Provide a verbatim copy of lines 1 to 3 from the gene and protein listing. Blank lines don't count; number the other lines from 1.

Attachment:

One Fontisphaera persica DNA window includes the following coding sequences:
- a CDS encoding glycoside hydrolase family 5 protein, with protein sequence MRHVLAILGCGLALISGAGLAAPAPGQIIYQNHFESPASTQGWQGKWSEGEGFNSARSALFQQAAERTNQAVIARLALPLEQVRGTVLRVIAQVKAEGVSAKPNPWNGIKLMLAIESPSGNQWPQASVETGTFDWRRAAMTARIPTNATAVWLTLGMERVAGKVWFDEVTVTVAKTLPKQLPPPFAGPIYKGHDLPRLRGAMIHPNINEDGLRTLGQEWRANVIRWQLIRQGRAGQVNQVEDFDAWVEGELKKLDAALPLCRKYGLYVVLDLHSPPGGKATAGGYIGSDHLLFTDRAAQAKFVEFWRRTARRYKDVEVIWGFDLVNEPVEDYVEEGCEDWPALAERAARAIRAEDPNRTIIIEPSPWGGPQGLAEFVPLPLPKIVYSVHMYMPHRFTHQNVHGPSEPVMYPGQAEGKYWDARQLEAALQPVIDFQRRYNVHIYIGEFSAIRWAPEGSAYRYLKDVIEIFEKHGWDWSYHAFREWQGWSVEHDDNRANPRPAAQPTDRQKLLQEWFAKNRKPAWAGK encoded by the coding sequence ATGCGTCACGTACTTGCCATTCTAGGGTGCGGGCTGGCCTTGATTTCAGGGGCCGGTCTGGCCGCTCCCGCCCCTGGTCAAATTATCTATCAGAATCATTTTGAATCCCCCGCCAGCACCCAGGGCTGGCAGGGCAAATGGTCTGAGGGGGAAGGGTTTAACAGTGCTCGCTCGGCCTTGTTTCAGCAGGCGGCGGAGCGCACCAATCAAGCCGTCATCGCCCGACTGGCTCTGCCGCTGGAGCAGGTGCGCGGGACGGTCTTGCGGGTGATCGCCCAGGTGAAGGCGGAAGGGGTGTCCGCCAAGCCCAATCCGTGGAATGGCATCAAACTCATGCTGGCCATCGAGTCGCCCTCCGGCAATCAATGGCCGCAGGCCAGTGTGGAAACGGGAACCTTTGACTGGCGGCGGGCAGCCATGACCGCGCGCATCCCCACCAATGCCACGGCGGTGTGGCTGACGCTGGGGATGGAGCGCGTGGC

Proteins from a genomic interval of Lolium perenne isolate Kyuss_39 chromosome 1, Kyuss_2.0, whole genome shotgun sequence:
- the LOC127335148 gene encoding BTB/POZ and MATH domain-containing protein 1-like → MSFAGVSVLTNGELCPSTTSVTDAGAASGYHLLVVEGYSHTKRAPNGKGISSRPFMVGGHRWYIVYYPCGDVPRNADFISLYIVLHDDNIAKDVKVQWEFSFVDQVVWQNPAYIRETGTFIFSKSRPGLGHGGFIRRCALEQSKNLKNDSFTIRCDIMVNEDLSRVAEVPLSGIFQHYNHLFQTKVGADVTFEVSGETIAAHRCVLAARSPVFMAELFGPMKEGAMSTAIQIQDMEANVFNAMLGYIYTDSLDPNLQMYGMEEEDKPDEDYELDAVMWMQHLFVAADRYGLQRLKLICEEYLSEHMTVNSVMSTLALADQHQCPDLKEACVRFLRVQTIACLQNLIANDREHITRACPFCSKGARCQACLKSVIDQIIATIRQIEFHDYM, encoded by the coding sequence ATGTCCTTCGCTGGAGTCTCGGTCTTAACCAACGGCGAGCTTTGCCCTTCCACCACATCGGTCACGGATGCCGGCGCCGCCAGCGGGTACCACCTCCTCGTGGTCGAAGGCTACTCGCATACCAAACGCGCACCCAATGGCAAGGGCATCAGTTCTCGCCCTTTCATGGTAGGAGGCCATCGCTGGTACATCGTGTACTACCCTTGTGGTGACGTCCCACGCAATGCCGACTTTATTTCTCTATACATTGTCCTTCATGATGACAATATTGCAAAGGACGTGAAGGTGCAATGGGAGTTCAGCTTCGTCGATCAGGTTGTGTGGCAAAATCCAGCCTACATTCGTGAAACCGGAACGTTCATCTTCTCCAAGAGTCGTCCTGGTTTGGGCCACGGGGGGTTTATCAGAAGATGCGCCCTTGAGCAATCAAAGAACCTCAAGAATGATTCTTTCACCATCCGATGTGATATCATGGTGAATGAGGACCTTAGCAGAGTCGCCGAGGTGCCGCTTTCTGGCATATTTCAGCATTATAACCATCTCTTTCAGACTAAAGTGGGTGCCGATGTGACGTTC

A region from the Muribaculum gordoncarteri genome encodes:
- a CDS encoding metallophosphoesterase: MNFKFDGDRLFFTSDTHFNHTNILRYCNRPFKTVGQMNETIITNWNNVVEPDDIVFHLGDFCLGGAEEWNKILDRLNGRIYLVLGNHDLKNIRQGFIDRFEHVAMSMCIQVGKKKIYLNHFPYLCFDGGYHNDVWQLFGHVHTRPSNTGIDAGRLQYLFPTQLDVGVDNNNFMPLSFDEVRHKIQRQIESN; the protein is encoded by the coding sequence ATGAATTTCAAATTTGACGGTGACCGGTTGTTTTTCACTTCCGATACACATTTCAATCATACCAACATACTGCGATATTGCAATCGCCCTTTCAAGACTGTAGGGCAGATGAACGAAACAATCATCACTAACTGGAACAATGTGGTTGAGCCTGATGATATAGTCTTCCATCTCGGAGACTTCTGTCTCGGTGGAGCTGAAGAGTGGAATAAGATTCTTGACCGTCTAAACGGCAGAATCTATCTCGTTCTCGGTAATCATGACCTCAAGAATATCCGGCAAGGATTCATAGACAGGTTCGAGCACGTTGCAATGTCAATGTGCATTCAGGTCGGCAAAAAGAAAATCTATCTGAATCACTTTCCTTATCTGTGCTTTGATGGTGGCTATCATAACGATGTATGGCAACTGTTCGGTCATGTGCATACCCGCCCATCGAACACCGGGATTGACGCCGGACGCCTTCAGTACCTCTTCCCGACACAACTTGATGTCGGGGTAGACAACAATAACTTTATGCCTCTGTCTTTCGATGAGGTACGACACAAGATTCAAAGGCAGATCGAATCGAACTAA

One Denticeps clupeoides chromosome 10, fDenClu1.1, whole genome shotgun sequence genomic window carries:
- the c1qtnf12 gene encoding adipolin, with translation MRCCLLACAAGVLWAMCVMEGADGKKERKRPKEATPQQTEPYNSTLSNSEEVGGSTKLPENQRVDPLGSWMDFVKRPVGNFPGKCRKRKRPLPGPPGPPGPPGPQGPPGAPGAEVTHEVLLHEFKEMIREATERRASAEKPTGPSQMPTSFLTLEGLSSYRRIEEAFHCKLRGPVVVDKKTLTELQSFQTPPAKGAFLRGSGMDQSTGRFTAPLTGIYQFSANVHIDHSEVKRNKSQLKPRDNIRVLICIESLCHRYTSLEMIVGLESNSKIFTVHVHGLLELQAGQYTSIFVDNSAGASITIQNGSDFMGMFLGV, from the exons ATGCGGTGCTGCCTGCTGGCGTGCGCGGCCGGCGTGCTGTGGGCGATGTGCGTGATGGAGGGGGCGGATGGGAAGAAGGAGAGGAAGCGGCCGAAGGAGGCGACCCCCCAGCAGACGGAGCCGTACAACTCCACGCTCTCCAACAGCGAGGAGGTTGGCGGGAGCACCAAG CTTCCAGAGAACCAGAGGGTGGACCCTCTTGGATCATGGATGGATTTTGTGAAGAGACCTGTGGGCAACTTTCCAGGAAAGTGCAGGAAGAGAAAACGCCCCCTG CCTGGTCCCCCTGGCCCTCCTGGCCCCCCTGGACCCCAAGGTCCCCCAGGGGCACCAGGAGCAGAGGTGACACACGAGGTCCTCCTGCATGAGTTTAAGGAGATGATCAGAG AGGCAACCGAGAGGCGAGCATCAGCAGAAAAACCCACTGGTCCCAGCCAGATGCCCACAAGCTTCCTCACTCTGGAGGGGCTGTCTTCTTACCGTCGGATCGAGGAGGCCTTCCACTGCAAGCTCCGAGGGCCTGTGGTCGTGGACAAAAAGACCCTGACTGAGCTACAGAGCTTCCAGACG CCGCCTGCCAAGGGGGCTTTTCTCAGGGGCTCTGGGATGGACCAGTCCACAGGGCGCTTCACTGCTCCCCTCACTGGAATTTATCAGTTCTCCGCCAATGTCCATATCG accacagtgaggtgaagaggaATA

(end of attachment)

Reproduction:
One Fontisphaera persica DNA window includes the following coding sequences:
- a CDS encoding glycoside hydrolase family 5 protein, with protein sequence MRHVLAILGCGLALISGAGLAAPAPGQIIYQNHFESPASTQGWQGKWSEGEGFNSARSALFQQAAERTNQAVIARLALPLEQVRGTVLRVIAQVKAEGVSAKPNPWNGIKLMLAIESPSGNQWPQASVETGTFDWRRAAMTARIPTNATAVWLTLGMERVAGKVWFDEVTVTVAKTLPKQLPPPFAGPIYKGHDLPRLRGAMIHPNINEDGLRTLGQEWRANVIRWQLIRQGRAGQVNQVEDFDAWVEGELKKLDAALPLCRKYGLYVVLDLHSPPGGKATAGGYIGSDHLLFTDRAAQAKFVEFWRRTARRYKDVEVIWGFDLVNEPVEDYVEEGCEDWPALAERAARAIRAEDPNRTIIIEPSPWGGPQGLAEFVPLPLPKIVYSVHMYMPHRFTHQNVHGPSEPVMYPGQAEGKYWDARQLEAALQPVIDFQRRYNVHIYIGEFSAIRWAPEGSAYRYLKDVIEIFEKHGWDWSYHAFREWQGWSVEHDDNRANPRPAAQPTDRQKLLQEWFAKNRKPAWAGK encoded by the coding sequence ATGCGTCACGTACTTGCCATTCTAGGGTGCGGGCTGGCCTTGATTTCAGGGGCCGGTCTGGCCGCTCCCGCCCCTGGTCAAATTATCTATCAGAATCATTTTGAATCCCCCGCCAGCACCCAGGGCTGGCAGGGCAAATGGTCTGAGGGGGAAGGGTTTAACAGTGCTCGCTCGGCCTTGTTTCAGCAGGCGGCGGAGCGCACCAATCAAGCCGTCATCGCCCGACTGGCTCTGCCGCTGGAGCAGGTGCGCGGGACGGTCTTGCGGGTGATCGCCCAGGTGAAGGCGGAAGGGGTGTCCGCCAAGCCCAATCCGTGGAATGGCATCAAACTCATGCTGGCCATCGAGTCGCCCTCCGGCAATCAATGGCCGCAGGCCAGTGTGGAAACGGGAACCTTTGACTGGCGGCGGGCAGCCATGACCGCGCGCATCCCCACCAATGCCACGGCGGTGTGGCTGACGCTGGGGATGGAGCGCGTGGC

Proteins from a genomic interval of Lolium perenne isolate Kyuss_39 chromosome 1, Kyuss_2.0, whole genome shotgun sequence: